Gone are the days of the CRT, I have been reading about these 2 technologies which are changing the TVs we watch.

I decided to compile this text in which I will try my level best to maintain ease of understanding even for a lay-man & at the end I will also tell you which the experts recommend to buy just incase some of you are planning to buy any of these.

Plasma and LCD displays process the image in a completely different manner. More specifically, there is no relation what-so-ever between the technologies driving these displays.


  • Plasma – Gas
  • LCD – Liquid


Part 1: Plasma:-

By definition, Plasma is a state of matter where atoms are ionized by adding energy. In a plasma video display, electricity is used to illuminate a gas stored in miniature cells coated with phosphor.

This technology is based loosely on the fluorescent light bulb. The display itself consists of cells. Within each cell two glass panels are separated by a narrow gap in which neon-xenon gas is injected and sealed in plasma form during the manufacturing process. The gas is electrically charged at specific intervals when the Plasma set is in use. The charged gas then strikes red, green, and blue phosphors, thus creating a television image. Each group of red, green, and blue phosphors is called a pixel (picture element).


Plasma displays consist of hundreds of thousands of such tiny cells that are positioned between two plates of glass. These cells are filled with neon xenon gas.

Every pixel is made up of three separate subpixel cells, each with different colored phosphors. One subpixel has a red light phosphor, one subpixel has a green light phosphor and one subpixel has a blue light phosphor. These colors blend together to create the overall color of the pixel, analogous to the “triad” of a shadow-mask CRT. By varying the pulses of current flowing through the different cells thousands of times per second, the control system can increase or decrease the intensity of each subpixel color to create billions of different combinations of red, green and blue. In this way, the control system can produce most of the visible colors. Plasma displays use the same phosphors as CRTs, which accounts for the extremely accurate color reproduction.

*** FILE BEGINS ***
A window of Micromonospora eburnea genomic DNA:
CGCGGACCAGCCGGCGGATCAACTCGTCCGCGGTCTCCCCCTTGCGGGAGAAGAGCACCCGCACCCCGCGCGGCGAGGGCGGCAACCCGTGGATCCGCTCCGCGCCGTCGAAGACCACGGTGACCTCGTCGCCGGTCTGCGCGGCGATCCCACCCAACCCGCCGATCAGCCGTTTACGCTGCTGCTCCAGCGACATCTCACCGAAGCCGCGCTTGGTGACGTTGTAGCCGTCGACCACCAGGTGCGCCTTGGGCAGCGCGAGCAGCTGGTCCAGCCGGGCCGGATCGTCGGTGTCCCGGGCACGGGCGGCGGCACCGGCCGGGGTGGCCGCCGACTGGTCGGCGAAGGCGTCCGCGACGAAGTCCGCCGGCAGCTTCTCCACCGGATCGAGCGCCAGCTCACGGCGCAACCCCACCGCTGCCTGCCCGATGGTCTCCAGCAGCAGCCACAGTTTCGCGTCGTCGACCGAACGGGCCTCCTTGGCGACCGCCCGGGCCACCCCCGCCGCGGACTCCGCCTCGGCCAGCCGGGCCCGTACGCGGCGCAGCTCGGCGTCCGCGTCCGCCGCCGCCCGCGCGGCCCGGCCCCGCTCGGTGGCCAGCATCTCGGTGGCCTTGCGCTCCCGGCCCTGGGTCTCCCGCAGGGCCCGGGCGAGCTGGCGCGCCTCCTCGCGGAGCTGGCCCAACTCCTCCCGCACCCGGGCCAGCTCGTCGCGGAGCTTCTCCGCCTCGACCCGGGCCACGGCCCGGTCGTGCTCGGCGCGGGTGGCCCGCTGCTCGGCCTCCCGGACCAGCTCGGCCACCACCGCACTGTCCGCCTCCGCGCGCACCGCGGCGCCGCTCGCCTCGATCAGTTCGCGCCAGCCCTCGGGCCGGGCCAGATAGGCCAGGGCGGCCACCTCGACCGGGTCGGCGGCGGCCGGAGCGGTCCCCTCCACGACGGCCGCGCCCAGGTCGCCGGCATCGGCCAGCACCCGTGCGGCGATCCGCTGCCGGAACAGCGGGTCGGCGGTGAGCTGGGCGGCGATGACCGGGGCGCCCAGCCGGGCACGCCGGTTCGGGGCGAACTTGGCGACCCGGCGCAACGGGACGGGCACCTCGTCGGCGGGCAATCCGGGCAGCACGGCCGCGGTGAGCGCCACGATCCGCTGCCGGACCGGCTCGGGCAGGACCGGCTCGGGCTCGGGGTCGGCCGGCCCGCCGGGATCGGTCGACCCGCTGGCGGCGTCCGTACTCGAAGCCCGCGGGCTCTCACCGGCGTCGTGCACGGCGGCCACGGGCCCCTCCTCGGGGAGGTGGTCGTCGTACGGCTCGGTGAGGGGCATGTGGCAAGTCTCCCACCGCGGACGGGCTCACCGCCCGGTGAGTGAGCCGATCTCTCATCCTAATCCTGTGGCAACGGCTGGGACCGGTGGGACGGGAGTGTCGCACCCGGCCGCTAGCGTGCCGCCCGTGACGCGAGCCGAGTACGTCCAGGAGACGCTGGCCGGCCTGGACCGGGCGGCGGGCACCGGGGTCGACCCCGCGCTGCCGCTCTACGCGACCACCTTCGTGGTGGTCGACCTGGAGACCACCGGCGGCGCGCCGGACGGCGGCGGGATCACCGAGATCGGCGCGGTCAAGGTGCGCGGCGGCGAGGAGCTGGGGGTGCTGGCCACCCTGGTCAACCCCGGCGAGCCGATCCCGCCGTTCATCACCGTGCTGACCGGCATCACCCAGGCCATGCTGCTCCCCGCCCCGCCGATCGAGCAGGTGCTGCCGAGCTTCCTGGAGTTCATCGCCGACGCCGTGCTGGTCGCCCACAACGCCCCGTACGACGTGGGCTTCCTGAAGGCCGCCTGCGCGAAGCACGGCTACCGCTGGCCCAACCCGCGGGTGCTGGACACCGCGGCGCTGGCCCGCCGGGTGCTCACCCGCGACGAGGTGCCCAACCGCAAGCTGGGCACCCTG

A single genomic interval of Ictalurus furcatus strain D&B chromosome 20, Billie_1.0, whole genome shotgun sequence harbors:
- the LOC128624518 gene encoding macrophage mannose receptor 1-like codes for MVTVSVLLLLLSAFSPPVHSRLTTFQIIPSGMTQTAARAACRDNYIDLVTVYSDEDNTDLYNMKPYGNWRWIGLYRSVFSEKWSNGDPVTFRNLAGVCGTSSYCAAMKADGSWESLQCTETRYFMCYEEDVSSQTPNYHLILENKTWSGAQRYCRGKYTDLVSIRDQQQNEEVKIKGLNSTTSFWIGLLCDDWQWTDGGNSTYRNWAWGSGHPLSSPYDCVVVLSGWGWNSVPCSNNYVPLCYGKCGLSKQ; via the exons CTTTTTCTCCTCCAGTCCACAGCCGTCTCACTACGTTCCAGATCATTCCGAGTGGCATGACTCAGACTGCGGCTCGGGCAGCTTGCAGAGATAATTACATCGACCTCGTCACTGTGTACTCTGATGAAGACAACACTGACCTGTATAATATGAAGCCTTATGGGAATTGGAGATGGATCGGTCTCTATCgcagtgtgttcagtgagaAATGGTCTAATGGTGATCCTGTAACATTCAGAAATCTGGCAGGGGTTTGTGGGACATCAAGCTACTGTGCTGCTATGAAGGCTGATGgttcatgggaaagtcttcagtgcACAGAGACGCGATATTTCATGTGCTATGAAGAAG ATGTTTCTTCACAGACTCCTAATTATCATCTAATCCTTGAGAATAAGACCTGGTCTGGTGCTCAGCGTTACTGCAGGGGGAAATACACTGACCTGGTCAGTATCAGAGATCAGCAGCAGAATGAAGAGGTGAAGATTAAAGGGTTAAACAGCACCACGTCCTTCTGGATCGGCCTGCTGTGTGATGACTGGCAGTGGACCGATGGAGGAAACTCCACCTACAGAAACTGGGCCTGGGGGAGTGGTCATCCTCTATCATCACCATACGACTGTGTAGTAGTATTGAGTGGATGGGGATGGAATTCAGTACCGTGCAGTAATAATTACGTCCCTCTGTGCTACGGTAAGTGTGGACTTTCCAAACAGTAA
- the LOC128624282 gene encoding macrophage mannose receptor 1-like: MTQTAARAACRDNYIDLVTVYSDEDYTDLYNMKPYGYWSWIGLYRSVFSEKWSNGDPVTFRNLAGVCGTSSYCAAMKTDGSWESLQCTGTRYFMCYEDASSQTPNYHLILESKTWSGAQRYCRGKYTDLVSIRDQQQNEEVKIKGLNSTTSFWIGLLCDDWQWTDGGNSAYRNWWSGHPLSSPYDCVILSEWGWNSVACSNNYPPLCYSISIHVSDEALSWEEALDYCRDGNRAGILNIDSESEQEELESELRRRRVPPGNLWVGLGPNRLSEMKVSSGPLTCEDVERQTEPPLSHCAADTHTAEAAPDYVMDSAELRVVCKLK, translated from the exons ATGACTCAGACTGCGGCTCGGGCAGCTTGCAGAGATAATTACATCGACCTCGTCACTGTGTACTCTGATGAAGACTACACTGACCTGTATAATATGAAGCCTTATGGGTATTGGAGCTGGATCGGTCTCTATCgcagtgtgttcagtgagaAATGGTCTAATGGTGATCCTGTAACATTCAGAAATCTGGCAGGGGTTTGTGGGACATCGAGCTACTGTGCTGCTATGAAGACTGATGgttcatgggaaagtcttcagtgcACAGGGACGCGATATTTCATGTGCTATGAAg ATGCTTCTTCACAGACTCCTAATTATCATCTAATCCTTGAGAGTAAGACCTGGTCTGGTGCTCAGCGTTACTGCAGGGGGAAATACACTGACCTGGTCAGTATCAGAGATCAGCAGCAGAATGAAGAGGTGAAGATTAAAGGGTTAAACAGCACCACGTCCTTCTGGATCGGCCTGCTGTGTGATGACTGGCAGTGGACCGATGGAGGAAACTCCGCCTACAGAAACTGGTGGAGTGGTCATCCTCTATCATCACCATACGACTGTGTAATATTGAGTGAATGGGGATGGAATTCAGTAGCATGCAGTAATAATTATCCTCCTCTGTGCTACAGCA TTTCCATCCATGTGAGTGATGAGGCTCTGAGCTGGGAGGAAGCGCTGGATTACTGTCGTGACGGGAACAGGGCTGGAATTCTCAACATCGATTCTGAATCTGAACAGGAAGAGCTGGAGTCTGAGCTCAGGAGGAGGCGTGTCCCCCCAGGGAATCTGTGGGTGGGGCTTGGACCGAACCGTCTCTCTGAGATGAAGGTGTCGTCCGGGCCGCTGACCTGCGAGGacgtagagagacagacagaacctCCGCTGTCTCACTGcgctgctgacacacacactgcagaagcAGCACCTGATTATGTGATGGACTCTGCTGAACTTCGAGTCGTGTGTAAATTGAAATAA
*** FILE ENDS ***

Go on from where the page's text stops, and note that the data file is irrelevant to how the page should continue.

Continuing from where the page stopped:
Simple mathematics show that a typical wide screen panel with a screen resolution of 1365 x 768 pixels would have over 1-million miniature cells.

Sandwiched between the glass plates are long electrodes on both sides of the cells. The address electrodes sit behind the cells along with the rear glass plate while transparent display electrodes sit in front of the cells covered by a protective layer along the front glass plate.

When a voltage is applied between the display electrode and the respective address electrode, an electric current flows through the gas in the cell – simulating the gas atoms to release ultraviolet photons. This ultraviolet radiation excites the phosphor lining on the inside wall of the cell – giving off energy in the form visible light.

The phosphors in a plasma display are arranged to give off colored light – red, green or blue – to build a color image. As already indicated earlier on, each picture element in a display panel is made up of three sub-pixels – each acting as a miniature light source for one for each of these primary light colors.

Each of these miniature colored light sources blend together to create the final color of the pixel – similar in principle to the way a color CRT builds a color image on the screen. Each of these sub-pixels is energized thousands of times in a fraction of a second to eventually build the final image.

Although Plasma television technology eliminate the need for the bulky picture tube and electron beam scanning of traditional televisions, because it still employs the burning of phosphors to generate an image, Plasma televisions still suffer from some of the drawbacks of traditional televisions, such as heat generation and screen-burn of static images.